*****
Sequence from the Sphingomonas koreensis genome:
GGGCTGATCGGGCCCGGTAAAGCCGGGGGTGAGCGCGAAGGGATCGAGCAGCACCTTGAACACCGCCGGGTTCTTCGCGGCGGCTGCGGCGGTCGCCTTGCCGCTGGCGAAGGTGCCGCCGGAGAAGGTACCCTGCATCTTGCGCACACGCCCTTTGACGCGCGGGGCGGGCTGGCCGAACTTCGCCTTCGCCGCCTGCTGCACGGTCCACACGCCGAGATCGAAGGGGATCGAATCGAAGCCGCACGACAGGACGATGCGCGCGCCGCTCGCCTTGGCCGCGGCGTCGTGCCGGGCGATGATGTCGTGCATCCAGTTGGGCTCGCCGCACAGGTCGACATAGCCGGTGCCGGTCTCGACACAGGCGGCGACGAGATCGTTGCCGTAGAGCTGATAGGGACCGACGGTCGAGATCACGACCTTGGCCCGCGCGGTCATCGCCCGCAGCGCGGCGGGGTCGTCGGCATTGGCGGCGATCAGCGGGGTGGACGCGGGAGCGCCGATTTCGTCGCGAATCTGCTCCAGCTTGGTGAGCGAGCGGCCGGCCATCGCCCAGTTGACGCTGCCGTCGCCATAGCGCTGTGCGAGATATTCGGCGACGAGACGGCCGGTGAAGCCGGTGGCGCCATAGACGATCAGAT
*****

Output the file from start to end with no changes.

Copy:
Sequence from the Sphingomonas koreensis genome:
GGGCTGATCGGGCCCGGTAAAGCCGGGGGTGAGCGCGAAGGGATCGAGCAGCACCTTGAACACCGCCGGGTTCTTCGCGGCGGCTGCGGCGGTCGCCTTGCCGCTGGCGAAGGTGCCGCCGGAGAAGGTACCCTGCATCTTGCGCACACGCCCTTTGACGCGCGGGGCGGGCTGGCCGAACTTCGCCTTCGCCGCCTGCTGCACGGTCCACACGCCGAGATCGAAGGGGATCGAATCGAAGCCGCACGACAGGACGATGCGCGCGCCGCTCGCCTTGGCCGCGGCGTCGTGCCGGGCGATGATGTCGTGCATCCAGTTGGGCTCGCCGCACAGGTCGACATAGCCGGTGCCGGTCTCGACACAGGCGGCGACGAGATCGTTGCCGTAGAGCTGATAGGGACCGACGGTCGAGATCACGACCTTGGCCCGCGCGGTCATCGCCCGCAGCGCGGCGGGGTCGTCGGCATTGGCGGCGATCAGCGGGGTGGACGCGGGAGCGCCGATTTCGTCGCGAATCTGCTCCAGCTTGGTGAGCGAGCGGCCGGCCATCGCCCAGTTGACGCTGCCGTCGCCATAGCGCTGTGCGAGATATTCGGCGACGAGACGGCCGGTGAAGCCGGTGGCGCCATAGACGATCAGAT